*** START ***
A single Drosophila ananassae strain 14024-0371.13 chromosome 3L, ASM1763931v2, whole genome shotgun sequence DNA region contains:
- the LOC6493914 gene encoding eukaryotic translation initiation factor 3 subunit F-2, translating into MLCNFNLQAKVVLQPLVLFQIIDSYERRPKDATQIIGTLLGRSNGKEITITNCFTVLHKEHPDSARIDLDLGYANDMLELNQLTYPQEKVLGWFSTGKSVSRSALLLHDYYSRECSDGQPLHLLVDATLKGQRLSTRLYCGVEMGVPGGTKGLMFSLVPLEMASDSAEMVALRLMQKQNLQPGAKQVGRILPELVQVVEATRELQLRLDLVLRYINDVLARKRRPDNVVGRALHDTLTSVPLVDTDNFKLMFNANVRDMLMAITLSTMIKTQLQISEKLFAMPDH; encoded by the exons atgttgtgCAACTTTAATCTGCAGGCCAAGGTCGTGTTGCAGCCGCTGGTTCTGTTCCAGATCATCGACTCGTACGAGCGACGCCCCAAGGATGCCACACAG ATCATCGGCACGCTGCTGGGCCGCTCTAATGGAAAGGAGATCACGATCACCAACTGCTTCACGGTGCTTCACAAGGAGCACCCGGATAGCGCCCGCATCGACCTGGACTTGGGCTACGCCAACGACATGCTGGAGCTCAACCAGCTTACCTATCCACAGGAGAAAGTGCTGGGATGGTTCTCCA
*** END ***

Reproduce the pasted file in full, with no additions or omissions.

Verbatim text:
A single Drosophila ananassae strain 14024-0371.13 chromosome 3L, ASM1763931v2, whole genome shotgun sequence DNA region contains:
- the LOC6493914 gene encoding eukaryotic translation initiation factor 3 subunit F-2, translating into MLCNFNLQAKVVLQPLVLFQIIDSYERRPKDATQIIGTLLGRSNGKEITITNCFTVLHKEHPDSARIDLDLGYANDMLELNQLTYPQEKVLGWFSTGKSVSRSALLLHDYYSRECSDGQPLHLLVDATLKGQRLSTRLYCGVEMGVPGGTKGLMFSLVPLEMASDSAEMVALRLMQKQNLQPGAKQVGRILPELVQVVEATRELQLRLDLVLRYINDVLARKRRPDNVVGRALHDTLTSVPLVDTDNFKLMFNANVRDMLMAITLSTMIKTQLQISEKLFAMPDH; encoded by the exons atgttgtgCAACTTTAATCTGCAGGCCAAGGTCGTGTTGCAGCCGCTGGTTCTGTTCCAGATCATCGACTCGTACGAGCGACGCCCCAAGGATGCCACACAG ATCATCGGCACGCTGCTGGGCCGCTCTAATGGAAAGGAGATCACGATCACCAACTGCTTCACGGTGCTTCACAAGGAGCACCCGGATAGCGCCCGCATCGACCTGGACTTGGGCTACGCCAACGACATGCTGGAGCTCAACCAGCTTACCTATCCACAGGAGAAAGTGCTGGGATGGTTCTCCA